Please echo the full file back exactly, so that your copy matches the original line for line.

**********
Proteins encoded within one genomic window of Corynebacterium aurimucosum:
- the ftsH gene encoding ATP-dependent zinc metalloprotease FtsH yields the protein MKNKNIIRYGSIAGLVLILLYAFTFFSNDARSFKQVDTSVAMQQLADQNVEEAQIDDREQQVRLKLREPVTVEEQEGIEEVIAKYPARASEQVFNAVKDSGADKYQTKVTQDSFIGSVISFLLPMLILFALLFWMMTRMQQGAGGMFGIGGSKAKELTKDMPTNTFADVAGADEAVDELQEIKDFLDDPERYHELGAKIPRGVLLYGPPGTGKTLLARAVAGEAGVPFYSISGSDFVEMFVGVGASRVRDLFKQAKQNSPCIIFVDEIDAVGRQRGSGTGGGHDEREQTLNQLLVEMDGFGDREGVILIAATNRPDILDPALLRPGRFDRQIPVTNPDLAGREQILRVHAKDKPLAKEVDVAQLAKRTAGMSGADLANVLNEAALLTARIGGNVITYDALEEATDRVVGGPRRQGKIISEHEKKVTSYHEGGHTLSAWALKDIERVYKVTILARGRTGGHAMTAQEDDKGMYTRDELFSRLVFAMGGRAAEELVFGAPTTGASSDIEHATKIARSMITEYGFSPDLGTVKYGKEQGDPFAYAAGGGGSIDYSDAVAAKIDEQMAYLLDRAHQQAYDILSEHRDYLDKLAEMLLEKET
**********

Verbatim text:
Proteins encoded within one genomic window of Corynebacterium aurimucosum:
- the ftsH gene encoding ATP-dependent zinc metalloprotease FtsH yields the protein MKNKNIIRYGSIAGLVLILLYAFTFFSNDARSFKQVDTSVAMQQLADQNVEEAQIDDREQQVRLKLREPVTVEEQEGIEEVIAKYPARASEQVFNAVKDSGADKYQTKVTQDSFIGSVISFLLPMLILFALLFWMMTRMQQGAGGMFGIGGSKAKELTKDMPTNTFADVAGADEAVDELQEIKDFLDDPERYHELGAKIPRGVLLYGPPGTGKTLLARAVAGEAGVPFYSISGSDFVEMFVGVGASRVRDLFKQAKQNSPCIIFVDEIDAVGRQRGSGTGGGHDEREQTLNQLLVEMDGFGDREGVILIAATNRPDILDPALLRPGRFDRQIPVTNPDLAGREQILRVHAKDKPLAKEVDVAQLAKRTAGMSGADLANVLNEAALLTARIGGNVITYDALEEATDRVVGGPRRQGKIISEHEKKVTSYHEGGHTLSAWALKDIERVYKVTILARGRTGGHAMTAQEDDKGMYTRDELFSRLVFAMGGRAAEELVFGAPTTGASSDIEHATKIARSMITEYGFSPDLGTVKYGKEQGDPFAYAAGGGGSIDYSDAVAAKIDEQMAYLLDRAHQQAYDILSEHRDYLDKLAEMLLEKET